As the ZEBRA CROSSING celebrates its 60th anniversary in Britain experts say it is facing EXTINCTION.
The first zebra crossing was officially opened in Slough, Berkshire, on October 31, 1951 and the crossings have been a prominent feature of the British landscape for six decades.
But over the last five years more than 1,000 zebra crossings have vanished and many others have been replaced by fewer more sophisticated alternatives with lights and flashing signs.
Low fines and the reluctance of motorists to stop have also seen deaths on zebra crossings double in the last four years.
“Zebra crossings are looked on as inferior to other pedestrian crossings as there is no red light telling cars to stop,” said Andrew Hammond, head of road safety at the AA. “In towns and villages there is a pressure from residents for councils to fit pelican crossings as they believe they are safer, so zebras are being phased out.
“I suspect zebra crossings will continue to have a role in some busy city centres where they can be effective at helping people cross without constantly stopping the traffic. But in villages and towns I think they will eventually become extinct.”
The Government decided to introduce zebra crossings in 1951 as road traffic fatalities were mounting. Post-war Britain only had 10 per cent of its current traffic, but crossings were only marked with metal studs in the road, which were easy for pedestrians to see, but difficult for motorists.
The Ministry of Transport experimented with different pedestrian crossing markings to help improve visibility and considered both blue and yellow stripes and even red and white stripes. Black and white stripes were eventually found to have the best visual impact and after they were introduced pedestrian deaths dropped by 11 per cent in the first year.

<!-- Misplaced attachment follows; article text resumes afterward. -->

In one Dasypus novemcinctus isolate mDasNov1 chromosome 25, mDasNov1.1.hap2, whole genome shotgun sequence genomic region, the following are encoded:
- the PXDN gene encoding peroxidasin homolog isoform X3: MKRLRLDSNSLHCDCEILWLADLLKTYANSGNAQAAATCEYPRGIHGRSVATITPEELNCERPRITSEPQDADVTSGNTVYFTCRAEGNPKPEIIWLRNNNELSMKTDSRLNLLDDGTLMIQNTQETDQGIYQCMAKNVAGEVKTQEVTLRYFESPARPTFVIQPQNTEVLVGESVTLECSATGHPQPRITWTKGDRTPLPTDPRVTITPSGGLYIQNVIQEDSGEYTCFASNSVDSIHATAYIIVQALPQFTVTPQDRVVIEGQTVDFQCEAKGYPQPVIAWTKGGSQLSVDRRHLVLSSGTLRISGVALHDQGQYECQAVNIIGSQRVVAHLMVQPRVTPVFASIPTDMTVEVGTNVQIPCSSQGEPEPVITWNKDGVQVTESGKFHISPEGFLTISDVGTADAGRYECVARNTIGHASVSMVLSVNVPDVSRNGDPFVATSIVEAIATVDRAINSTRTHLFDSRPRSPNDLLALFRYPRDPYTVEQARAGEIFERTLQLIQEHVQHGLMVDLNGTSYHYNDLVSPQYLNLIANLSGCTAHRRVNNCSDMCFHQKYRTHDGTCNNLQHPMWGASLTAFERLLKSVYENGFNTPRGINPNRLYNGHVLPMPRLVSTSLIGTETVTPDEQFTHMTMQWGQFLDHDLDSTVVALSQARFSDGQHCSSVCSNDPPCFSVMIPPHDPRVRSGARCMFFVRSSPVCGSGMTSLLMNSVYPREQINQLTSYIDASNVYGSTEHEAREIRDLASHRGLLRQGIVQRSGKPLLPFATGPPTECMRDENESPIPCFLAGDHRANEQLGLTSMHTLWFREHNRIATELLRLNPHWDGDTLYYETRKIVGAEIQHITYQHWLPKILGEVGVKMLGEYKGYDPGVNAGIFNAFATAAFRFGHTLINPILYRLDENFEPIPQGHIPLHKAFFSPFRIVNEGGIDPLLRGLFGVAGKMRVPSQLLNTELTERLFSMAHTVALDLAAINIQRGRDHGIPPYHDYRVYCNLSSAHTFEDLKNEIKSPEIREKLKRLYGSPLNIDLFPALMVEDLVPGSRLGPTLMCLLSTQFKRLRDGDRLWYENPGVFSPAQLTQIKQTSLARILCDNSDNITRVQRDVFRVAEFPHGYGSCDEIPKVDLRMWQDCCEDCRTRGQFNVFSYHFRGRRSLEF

MP Jim Callaghan is credited with first noting the crossing’s resemblance to a zebra and the name stuck.
But despite their initial road safety success, by 1960 more than 500 people died on zebra crossings in the UK in just six months. This led to the introduction of the panda crossing in 1962, a signal controlled pedestrian crossing with lights. Government figures show five people were killed on zebra crossings last year and 144 people were seriously injured, compared to just three people who died in 2006.
One reason for this is the fines in Britain are considerably lower for a motorist prosecuted for not stopping at a crossing compared to many other countries. In the UK a motorist faces a £60 fine and three points on his or her driving licence. But in Italy, for example, the fine is anywhere from £111 to £443, while in Belgium the maximum fine can reach more than £2,000.
A zebra crossing costs about £10,000, while pelican and puffin crossings – which are operated in part by the pedestrian – cost around £35,000.
Last year 24 people were killed at pelican crossings, even though pedestrians feel safer if they have the protection of a traffic light. Mr Hammond said the solution is having more crossing points for pedestrians, even if they are not fully fledged zebras or pelicans.
“Zebra crossings could be downgraded so they indicate a good place for pedestrians to cross and motorists know to watch out for them, but are not legally obliged to stop,” he said.
Professor Stephen Glaister, director of the RAC Foundation, said a lot had changed on the roads in the last 60 years. “Zebra crossings are iconic parts of the road network. But over 60 years a lot has happened,” he said. “The amount of traffic has increased nearly ten-fold and changing technology has meant new ways of helping us get over the road have been developed. The important thing is that we put in the right type of crossing at the right place and make decisions based on evidence not nostalgia. After that we need adequate enforcement of the law which says pedestrians have the right of way. It is not optional to stop at a crossing in use; it is compulsory.”
The Beatles brought international fame to the British zebra crossing in 1969 with their album cover for Abbey Road.